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Cabbage Patch Kids - Popular children's doll created by Xavier Roberts in 1978 that quickly forced parents to push and shove at toy stores to get their hands on this highly-prized Christmas present.

Cabbage Patch Kids Record

In the winter of 1988 in West Virginia five thousand shoppers rioted in late November because the demand for Cabbage Patch Dolls exceeded supply on hand. Similar scenes were repeated across America as people trampled and assaulted other toy shoppers leaving a trail of broken arms and hospitalized customers.

Even the employees at Coleco toys who manufactured the doll had to take security measures when carrying their products to personal appearances.

Esquire magazine called the success of the doll "the greatest success story in the long history of dolls."

The Cabbage Patch Dolls (originally called "The Little People") were marketed under a special set of rules.

  • Little People are not dolls.
  • Little People could NOT be bought, but could be adopted from an Official Adoption or Placement Center.
  • Little People could not be bought by a customer but only by a prospective adoptive parent.
  • Little People Babies are not manufactured but "born" in a magical cabbage patch.

Each doll was unique, hand signed and issued in limited editions.

Cabbage Patch Kids Postage Stamp

Roberts then created the Babyland General Hospital in the town of Cleveland, Georgia modeled after a maternity ward.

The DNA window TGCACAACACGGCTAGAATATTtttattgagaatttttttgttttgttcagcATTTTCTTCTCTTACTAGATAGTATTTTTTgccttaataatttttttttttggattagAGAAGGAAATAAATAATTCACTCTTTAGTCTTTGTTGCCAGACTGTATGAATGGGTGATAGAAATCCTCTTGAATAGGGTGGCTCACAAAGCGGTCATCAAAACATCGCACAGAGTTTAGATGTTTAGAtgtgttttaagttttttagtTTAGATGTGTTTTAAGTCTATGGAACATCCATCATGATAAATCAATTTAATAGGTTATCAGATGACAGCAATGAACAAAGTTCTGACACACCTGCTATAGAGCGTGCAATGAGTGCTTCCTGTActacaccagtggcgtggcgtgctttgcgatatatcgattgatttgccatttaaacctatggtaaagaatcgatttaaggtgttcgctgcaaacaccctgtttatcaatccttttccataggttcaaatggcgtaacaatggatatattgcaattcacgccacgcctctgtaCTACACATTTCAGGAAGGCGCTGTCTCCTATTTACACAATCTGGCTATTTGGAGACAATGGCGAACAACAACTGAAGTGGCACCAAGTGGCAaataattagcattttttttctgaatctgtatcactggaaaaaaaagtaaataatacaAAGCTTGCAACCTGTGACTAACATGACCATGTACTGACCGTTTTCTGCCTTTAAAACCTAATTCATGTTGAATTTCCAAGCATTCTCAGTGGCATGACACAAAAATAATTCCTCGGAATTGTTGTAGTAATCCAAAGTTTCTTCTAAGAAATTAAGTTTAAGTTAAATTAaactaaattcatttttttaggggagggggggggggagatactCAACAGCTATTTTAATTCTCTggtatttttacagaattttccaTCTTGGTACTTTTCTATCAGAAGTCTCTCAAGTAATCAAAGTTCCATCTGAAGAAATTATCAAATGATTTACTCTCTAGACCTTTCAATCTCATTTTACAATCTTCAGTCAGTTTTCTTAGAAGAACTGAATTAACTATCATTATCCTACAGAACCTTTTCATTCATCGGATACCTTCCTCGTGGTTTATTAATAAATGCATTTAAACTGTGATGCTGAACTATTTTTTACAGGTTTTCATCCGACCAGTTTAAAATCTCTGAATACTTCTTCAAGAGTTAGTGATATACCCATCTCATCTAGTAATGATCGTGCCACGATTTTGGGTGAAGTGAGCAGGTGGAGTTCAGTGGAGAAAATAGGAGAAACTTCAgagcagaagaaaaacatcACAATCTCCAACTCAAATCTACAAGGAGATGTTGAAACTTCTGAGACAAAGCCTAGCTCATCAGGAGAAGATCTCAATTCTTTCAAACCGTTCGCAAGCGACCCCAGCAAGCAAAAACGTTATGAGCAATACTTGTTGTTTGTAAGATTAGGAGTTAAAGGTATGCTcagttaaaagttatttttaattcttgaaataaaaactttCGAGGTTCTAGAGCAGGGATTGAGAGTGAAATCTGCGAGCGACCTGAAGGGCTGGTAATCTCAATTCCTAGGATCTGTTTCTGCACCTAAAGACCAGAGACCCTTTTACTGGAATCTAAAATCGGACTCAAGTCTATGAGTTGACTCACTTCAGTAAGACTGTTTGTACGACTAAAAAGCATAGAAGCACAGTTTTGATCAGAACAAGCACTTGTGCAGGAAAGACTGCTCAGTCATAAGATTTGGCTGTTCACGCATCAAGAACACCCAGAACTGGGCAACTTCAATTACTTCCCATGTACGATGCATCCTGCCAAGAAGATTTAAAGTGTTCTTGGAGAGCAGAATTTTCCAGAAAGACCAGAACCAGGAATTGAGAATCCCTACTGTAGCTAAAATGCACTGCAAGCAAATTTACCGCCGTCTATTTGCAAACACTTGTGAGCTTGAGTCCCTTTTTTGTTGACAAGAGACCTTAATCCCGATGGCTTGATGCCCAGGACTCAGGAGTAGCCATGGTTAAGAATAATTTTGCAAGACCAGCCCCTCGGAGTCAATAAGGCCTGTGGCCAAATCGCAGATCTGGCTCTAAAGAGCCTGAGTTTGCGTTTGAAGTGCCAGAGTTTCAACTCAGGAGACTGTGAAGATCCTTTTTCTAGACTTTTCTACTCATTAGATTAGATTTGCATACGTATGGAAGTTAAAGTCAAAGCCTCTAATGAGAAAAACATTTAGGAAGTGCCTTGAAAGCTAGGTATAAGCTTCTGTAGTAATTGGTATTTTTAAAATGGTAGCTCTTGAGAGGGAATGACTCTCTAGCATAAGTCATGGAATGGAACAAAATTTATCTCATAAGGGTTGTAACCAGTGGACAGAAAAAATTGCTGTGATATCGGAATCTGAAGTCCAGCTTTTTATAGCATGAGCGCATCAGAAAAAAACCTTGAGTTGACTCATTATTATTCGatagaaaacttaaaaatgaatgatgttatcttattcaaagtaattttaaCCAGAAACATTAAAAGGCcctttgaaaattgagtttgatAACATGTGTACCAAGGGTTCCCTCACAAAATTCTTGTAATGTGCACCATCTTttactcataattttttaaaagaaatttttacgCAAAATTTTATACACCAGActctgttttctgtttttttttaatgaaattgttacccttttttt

By August 1976, his company (now called Original Appalachian Artworks) had employees dress in white medical uniforms as doctors and nurse to reinforce the idea that the dolls were more that just a soft sculpture polyester-filled doll with pudgy cloth faces and beady, close-set eyes.

By 1983 Cabbage Patch Kid Dolls were being manufactured by Coleco (which ultimately went bankrupt). Mattel Toys continued producing the dolls.

In 1996 the videos The Club House and The New Kid were released.

TRIVIA NOTE: The movie Jingle All the Way (1996) recreated a Cabbage Patch-like toy frenzy with actor Arnold Schwarzenegger battling other shoppers for a Christmas toy called Turbo Man.

 The same year the "Tickle Me Elmo" doll by Tyco became the craze with anxious parents paying hundreds of dollars for the vibrating little critter. The Furby doll was the big item in Christmas of 1998.

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